Overall, the rules are simple and the message clear: don’t leave your house unless necessary. Despite a shared feeling of claustrophobia induced by the sudden forced confinement, most citizens are adjusting fast to this new way of living. But as the days pass and the regulations tighten, new concerns over the safety of all citizens are inevitably raising. Staying home doesn’t equal safety for everyone.

The data made public from Telefono Rosa—an Italian organisation that provides a range of support and help for women and children victims of domestic violence, sexual and psychological violence, stalking or mobbing—shows that compared to the same period last year, in the first two weeks of March the calls to their help-centre have dropped by 55.1 per cent: from an approximative 1,104 calls they have only received 496 so far.

In any other situation, such a drastic decrease in numbers would’ve been interpreted as an accomplishment, but in this specific scenario, these numbers indicate an alarming situation: victims of domestic abuse usually call if their abuser isn’t in near proximity. Being stuck for 24 hours, seven days a week, with a violent individual not only means higher risk of violent episodes, but it also stops victims from seeking help.

If just for a moment, and it already feels absurd to do so, we put aside the state of financial precarity that a huge chunk of the population is facing because of the economy’s current stall, and focus on the social and psychological conditions in which some citizens are forced to live during this quarantine, the spectrum of inequality that looms over this newly imposed set of rules would appear in all its prominence.

The struggles of confinement do not only affect those whose domestic environments are threatening, but they’re taking a considerable toll on the people whose lives are directly managed by the state. During the first week of isolation, there have been over 8 prison riots throughout Italy. Some inmates violently responded to the government cancelling all family visits in a short term attempt to prevent the coronavirus from entering the prisons.

The Italian government tried avoiding what could potentially turn into a catastrophe: overpopulated prisons (with 61,230 inmates over the official capacity of 47,231 places) and a weakened sanitary system budget meant that all the isolation requirements applied on the outside would be unattainable inside Italian prisons.

In Spain, someone wrote the message ‘The romanticisation of the quarantine is a class privilege’ and hung it on a white sheet from their balcony. The image widely circulated on the internet, mainly and simply because it was astoundingly true. The bigger the house, the bigger the windows, the bigger the gardens, and the more pleasurable this quarantine will be. Having access to the necessary means for a healthy quarantine is without a doubt a class privilege, but I’m afraid we’re just realising that it is way more than only that.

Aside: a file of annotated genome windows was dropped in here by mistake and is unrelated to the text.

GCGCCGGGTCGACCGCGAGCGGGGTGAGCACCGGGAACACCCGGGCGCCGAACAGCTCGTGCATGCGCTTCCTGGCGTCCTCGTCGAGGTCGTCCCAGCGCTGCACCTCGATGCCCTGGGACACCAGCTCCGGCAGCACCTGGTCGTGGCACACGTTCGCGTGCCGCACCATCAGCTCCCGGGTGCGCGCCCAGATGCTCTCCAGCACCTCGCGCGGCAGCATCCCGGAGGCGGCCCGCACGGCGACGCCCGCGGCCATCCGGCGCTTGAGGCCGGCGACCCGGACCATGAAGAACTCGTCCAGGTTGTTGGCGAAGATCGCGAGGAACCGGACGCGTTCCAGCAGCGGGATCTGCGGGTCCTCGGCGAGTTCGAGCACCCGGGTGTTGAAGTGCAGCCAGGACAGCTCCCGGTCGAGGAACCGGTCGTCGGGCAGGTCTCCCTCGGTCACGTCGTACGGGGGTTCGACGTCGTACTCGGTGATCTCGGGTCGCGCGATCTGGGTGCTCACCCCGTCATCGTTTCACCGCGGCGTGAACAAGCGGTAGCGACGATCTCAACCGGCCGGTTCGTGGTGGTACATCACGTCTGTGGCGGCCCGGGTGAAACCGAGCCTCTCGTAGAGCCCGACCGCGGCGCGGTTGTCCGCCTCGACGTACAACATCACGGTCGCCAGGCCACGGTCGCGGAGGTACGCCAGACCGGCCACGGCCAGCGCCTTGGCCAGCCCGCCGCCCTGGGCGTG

The-Romanticsm-of-Quarantine is a class priveledge Screen Shot Magazine

The ultimate paradox of this quarantine is that the virus itself has no barriers when it comes to infecting. COVID-19 doesn’t discriminate between gender, class, or race—it can get us all. And yet, the conditions in which people navigate this state of emergency and will eventually emerge from it are profoundly different. “We could say that it treats us equally, puts us equally at risk of falling ill, losing someone close, living in a world of imminent threat,” wrote American philosopher and gender theorist Judith Butler in a piece published on Verso a few days ago titled Capitalism has its Limits.

“Social and economic inequality will make sure that the virus discriminates. The virus alone does not discriminate, but we humans surely do, formed and animated as we are by the interlocking powers of nationalism, racism, xenophobia, and capitalism,” further explains Butler. And she couldn’t be more right. As we all experience this unsettling lifestyle, at times even romanticising the surreal changes it is bringing into our lives, some are left with little rights and even less hope.

As the spread of COVID-19 grows exponentially and as the magnitude of the health, economic and social consequences that this pandemic will have on society are still incalculable, one thing remains certain: the flaws of our socio-economic structures are violently revealing their fallibility, flowing from the cracks that were left uncared for and that are now opening wide.

The cases mentioned above are Italy-based, and surely each country will respond to the emergency according to its own legislation, but what is happening in Italy is exemplary of what worsens during a state of emergency: the vulnerable inevitably get more vulnerable.

Don’t get me wrong, I am not asking to give up on the desperate irony, the memes, and the mood-lifting online group gatherings most of us are enjoying in order to cope with the situation. New forms of digital aggregation and solidarity are coming out of this, and we should by no means disregard them. This unexpected shift of rhythm has to be cherished and made the most out of, but as we do so, it is worth keeping both eyes open on what these restrictions might mean to those of us whose experiences aren’t worth any romanticisation.